This is a guest blogpost from Rachel Lehner-Mear, a first-year doctoral researcher at the University of Nottingham, UK.
‘Go to a conference!’, they said. ‘Do some networking!’, they said. ‘Get your voice heard!’, they said.
Well, actually, they didn’t say that last bit. I did. And when I reflect on my first conference experience, I realise that this was, indeed, what my initial foray into the world of academic conferencing was all about: getting your voice heard. Although I didn’t appreciate it at the time.
Having finished my Masters and riding high on the euphoria of successfully completing this higher degree (through the somewhat unorthodox means of doubling it up with childbirth), I heard of a doctoral conference at the School of Education at the University of Birmingham, another Universitas 21 member institution. Rashly, perhaps, and certainly without analysing my motivation, I applied.
There are many possible positive outcomes for conference participation at doctoral level. My supervisor, for example, advised gaining feedback on my research before writing a first journal article. Equally, those without prior teaching experience might want to rehearse their presentation skills in front of a live, but supportive, audience. There is also the opportunity to identify like-minded researchers and exchange contact details, which might result in later collaborative work.
For me, though, I sought an extension from the close, one-to-one relationship with a supervisor that the PhD process brings. Your supervisor is steeped in your research project. S/he is the only other person who understands what you are doing.
Your friends? They don’t. Though they might smile supportively when you mention it over coffee. Your family? They are aware you are striving for greater things, but probably have little appreciation of what or how. Your partner? He/she is no doubt exasperated at the time your PhD takes up and more conscious of riding the highs and lows with you, than of listening to the detail of what exactly you are investigating.
So, your supervisor is the sole other individual, at this point, who is aware of the (to you) exciting conclusions you are drawing from those hours of in-depth reading, data-gathering and analysis. This might be supportive, but it’s also entirely insular, parochial and self-protective. And I was ready to break out and take a chance on finding out what other people might think.
Attending a conference, albeit one aimed at other doctoral researchers, is an opportunity to stand up. To raise your voice. To share your work with a visible audience. To have others listen. Because that’s what we do our painstaking research for, ultimately: we have something to say. And a conference is one place in which we can say it. As a blog post on the The Thesis Whisperer website reminds us, ‘if you don’t present anything, no one knows who you are or what you do’.
As a teacher of twenty years, in both primary and then further education, I was comfortable with standing up in front of others and speaking. In my previous career, interaction with the listener was key: did they understand, did I need to expand, should my approach be adapted to listener requirements, would I need extra time to ensure their confidence, or could I move on more quickly?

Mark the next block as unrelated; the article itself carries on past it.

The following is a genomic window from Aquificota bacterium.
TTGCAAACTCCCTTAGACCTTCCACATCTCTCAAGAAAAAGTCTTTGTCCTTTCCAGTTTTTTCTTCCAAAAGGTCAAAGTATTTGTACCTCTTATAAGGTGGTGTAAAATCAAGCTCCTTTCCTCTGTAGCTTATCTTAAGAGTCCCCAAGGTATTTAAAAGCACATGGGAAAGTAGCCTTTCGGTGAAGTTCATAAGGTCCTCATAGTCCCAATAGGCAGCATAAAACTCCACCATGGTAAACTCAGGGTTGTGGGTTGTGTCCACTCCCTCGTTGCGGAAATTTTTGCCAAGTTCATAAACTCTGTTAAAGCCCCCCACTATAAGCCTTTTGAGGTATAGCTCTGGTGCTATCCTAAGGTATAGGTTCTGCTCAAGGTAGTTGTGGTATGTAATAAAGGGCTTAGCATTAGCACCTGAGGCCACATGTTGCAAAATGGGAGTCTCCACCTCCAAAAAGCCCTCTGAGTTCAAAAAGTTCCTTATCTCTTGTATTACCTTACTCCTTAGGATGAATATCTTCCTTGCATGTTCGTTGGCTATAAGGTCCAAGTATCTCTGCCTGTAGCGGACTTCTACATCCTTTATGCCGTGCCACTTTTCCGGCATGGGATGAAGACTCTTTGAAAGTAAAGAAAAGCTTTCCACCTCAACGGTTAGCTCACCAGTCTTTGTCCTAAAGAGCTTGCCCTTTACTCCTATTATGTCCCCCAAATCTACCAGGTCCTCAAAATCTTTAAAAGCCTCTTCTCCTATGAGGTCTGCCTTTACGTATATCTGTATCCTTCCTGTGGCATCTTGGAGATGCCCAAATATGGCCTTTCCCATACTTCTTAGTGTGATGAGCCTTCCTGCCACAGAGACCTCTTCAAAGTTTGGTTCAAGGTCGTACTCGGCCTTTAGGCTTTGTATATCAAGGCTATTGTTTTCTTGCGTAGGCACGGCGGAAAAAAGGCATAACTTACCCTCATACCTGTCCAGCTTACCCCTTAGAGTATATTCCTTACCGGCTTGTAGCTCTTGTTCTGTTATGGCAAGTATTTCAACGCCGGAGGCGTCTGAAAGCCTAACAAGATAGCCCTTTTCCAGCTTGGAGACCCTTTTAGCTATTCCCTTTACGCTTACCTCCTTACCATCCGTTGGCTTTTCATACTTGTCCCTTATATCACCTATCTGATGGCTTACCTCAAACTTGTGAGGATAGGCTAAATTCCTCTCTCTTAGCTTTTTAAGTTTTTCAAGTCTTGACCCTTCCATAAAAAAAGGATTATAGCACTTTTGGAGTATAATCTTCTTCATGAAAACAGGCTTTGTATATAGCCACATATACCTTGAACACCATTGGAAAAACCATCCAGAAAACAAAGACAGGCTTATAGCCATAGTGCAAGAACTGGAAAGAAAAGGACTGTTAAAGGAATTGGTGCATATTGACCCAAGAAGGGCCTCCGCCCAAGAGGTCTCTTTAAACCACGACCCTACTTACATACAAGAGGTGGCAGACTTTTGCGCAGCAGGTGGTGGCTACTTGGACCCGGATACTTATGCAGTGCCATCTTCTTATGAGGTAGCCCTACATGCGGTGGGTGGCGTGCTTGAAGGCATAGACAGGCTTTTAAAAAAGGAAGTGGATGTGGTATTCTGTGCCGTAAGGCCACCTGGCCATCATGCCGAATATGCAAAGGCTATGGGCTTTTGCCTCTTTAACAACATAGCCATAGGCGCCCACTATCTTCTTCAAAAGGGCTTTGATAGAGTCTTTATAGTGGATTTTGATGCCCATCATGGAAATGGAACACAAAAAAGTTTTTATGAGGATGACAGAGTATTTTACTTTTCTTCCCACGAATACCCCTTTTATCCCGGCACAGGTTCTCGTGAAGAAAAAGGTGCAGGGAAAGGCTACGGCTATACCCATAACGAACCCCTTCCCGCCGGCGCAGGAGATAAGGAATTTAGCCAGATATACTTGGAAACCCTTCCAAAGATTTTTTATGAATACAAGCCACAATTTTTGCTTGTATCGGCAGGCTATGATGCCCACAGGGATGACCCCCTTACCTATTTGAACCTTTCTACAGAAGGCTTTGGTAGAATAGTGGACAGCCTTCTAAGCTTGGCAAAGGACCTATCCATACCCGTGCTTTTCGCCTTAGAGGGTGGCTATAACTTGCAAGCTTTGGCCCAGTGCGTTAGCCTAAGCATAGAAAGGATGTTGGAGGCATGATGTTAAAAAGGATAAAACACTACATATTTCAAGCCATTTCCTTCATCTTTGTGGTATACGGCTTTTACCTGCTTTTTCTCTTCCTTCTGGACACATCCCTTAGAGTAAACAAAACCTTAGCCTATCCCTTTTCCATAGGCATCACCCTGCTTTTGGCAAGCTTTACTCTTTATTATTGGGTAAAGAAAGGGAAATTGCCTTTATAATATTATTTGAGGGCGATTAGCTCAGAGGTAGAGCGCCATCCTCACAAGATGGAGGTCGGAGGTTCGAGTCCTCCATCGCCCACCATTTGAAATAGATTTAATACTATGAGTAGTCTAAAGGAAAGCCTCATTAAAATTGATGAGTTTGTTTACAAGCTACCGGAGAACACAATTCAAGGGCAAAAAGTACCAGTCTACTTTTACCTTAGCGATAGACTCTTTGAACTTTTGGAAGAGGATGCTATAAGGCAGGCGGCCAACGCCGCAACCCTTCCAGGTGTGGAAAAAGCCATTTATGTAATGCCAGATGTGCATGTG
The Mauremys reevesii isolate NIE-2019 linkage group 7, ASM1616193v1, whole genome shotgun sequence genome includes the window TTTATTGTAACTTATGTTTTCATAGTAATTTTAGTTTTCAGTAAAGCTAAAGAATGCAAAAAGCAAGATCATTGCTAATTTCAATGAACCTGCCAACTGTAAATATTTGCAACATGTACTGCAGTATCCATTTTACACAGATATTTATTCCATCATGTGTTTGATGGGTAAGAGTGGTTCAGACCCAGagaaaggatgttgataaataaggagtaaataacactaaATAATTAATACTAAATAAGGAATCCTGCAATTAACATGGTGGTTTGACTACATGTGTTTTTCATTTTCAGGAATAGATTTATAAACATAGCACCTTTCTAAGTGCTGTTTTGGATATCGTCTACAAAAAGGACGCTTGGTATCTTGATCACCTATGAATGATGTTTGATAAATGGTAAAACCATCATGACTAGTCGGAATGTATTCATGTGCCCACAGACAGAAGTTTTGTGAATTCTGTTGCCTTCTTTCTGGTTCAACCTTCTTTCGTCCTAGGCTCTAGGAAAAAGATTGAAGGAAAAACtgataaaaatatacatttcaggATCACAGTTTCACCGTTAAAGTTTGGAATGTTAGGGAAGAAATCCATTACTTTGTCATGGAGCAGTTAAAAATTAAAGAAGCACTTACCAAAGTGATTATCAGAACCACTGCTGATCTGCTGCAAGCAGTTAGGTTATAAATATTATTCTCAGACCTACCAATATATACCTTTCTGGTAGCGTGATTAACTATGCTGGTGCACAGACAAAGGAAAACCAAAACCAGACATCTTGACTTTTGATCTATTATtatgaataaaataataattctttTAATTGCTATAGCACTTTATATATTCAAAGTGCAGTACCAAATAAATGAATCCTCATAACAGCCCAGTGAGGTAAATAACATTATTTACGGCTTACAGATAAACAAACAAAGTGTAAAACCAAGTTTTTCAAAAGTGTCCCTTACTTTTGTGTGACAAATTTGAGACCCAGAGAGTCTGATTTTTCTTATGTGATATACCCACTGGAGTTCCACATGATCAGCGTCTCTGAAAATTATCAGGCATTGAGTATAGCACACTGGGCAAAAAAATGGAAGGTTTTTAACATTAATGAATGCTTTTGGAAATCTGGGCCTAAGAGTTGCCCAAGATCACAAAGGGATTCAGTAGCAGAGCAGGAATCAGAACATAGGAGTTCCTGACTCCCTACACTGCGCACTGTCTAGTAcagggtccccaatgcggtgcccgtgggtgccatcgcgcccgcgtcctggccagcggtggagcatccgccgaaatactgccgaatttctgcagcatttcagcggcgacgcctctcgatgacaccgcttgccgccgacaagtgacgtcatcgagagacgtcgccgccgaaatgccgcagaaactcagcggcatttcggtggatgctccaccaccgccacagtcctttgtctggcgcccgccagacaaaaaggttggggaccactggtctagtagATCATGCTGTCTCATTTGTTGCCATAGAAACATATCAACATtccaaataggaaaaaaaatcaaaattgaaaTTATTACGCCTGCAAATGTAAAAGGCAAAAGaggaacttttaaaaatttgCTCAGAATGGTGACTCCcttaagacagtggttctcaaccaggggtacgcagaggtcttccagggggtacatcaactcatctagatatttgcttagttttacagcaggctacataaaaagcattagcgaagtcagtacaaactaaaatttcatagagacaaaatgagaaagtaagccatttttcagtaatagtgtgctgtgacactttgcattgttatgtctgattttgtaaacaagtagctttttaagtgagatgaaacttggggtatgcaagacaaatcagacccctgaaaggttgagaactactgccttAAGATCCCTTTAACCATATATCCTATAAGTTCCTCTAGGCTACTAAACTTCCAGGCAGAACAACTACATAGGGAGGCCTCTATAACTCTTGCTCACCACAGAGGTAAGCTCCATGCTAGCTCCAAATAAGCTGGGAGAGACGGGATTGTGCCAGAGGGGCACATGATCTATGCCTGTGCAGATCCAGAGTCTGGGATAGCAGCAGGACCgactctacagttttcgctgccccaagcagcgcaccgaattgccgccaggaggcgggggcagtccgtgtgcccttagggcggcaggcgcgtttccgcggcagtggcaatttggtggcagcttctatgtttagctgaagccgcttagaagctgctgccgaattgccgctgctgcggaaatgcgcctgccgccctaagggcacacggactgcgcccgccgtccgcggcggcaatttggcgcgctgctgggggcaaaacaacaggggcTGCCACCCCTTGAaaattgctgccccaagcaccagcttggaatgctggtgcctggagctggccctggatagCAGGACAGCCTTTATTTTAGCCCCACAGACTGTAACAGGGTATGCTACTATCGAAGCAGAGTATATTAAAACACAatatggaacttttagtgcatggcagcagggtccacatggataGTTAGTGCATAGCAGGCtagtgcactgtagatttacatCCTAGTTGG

What I was less used to was the concept of being timed to talk and the distinction which occurs between delivery of the message and questions from the audience. At a conference, I realised, the speaker prepares their paper and presentation slides in a vacuum which precludes understanding of the audience’s existing knowledge. It also inhibits audience response until the end of the presentation. This is both nerve-wracking and professionally challenging and caused me to spend considerable time ensuring both clarity of argument and that my points were all of pinpoint relevance to the overall conclusions. That interesting little detail? I deleted it if it was not of absolute relevance to the story I would tell.
Yet, although prepared and, to a degree, conveyed in a vacuum, the conference presentation proved to be, for me, a valuable and exhilarating experience. As I gave my talk, with the slides adding illustration both visually and textually, I was reminded that a researcher does indeed need their work to be heard and that, as a teacher, engagement with an interested audience is second-to-none. Those nods, smiles and occasional laughs which accompanied my delivery, the appreciative applause at the end, gave a buzz of interaction which is reward for the hard slog of research.
And as the icing on a very positive cake, to my surprise, the part I enjoyed most was the audience question-and-answer. This proof that my doctoral researcher peers had listened and were engaged enough to formulate thoughtful questions was a moment of validity that my research is relevant.
Yes – raising a voice in the education debate is important. Stepping outside that protective supervisor-student relationship is significant and, perhaps, even fundamental to the process of growth into a real academic researcher. So, go and get your voice heard!
Image source: Video University
For reasons to attend academic conferences, see the following websites:
The Thesis Whisperer https://thesiswhisperer.com/2016/03/02/your-first-conference/
Global Academic Institute website http://www.globalacademicinstitute.com/8-reasons-to-attend-international-academic-conferences/
For how to prepare for a conference presentation, see: